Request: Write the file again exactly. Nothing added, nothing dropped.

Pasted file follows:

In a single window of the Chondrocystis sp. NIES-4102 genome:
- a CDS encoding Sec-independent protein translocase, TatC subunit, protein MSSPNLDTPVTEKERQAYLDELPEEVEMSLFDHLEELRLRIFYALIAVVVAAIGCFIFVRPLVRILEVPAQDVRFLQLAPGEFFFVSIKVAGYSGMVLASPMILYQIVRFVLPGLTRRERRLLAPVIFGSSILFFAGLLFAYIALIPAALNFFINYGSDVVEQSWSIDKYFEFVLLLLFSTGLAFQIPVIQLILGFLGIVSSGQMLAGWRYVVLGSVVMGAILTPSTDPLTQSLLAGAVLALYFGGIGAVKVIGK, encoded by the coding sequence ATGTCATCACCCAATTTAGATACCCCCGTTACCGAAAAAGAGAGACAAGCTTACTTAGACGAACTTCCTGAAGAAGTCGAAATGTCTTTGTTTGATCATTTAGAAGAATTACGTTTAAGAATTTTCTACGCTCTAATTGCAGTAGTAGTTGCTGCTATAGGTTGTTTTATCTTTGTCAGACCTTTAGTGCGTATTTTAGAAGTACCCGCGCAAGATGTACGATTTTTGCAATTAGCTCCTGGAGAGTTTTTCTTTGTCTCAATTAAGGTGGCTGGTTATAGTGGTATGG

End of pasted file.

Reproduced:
In a single window of the Chondrocystis sp. NIES-4102 genome:
- a CDS encoding Sec-independent protein translocase, TatC subunit, protein MSSPNLDTPVTEKERQAYLDELPEEVEMSLFDHLEELRLRIFYALIAVVVAAIGCFIFVRPLVRILEVPAQDVRFLQLAPGEFFFVSIKVAGYSGMVLASPMILYQIVRFVLPGLTRRERRLLAPVIFGSSILFFAGLLFAYIALIPAALNFFINYGSDVVEQSWSIDKYFEFVLLLLFSTGLAFQIPVIQLILGFLGIVSSGQMLAGWRYVVLGSVVMGAILTPSTDPLTQSLLAGAVLALYFGGIGAVKVIGK, encoded by the coding sequence ATGTCATCACCCAATTTAGATACCCCCGTTACCGAAAAAGAGAGACAAGCTTACTTAGACGAACTTCCTGAAGAAGTCGAAATGTCTTTGTTTGATCATTTAGAAGAATTACGTTTAAGAATTTTCTACGCTCTAATTGCAGTAGTAGTTGCTGCTATAGGTTGTTTTATCTTTGTCAGACCTTTAGTGCGTATTTTAGAAGTACCCGCGCAAGATGTACGATTTTTGCAATTAGCTCCTGGAGAGTTTTTCTTTGTCTCAATTAAGGTGGCTGGTTATAGTGGTATGG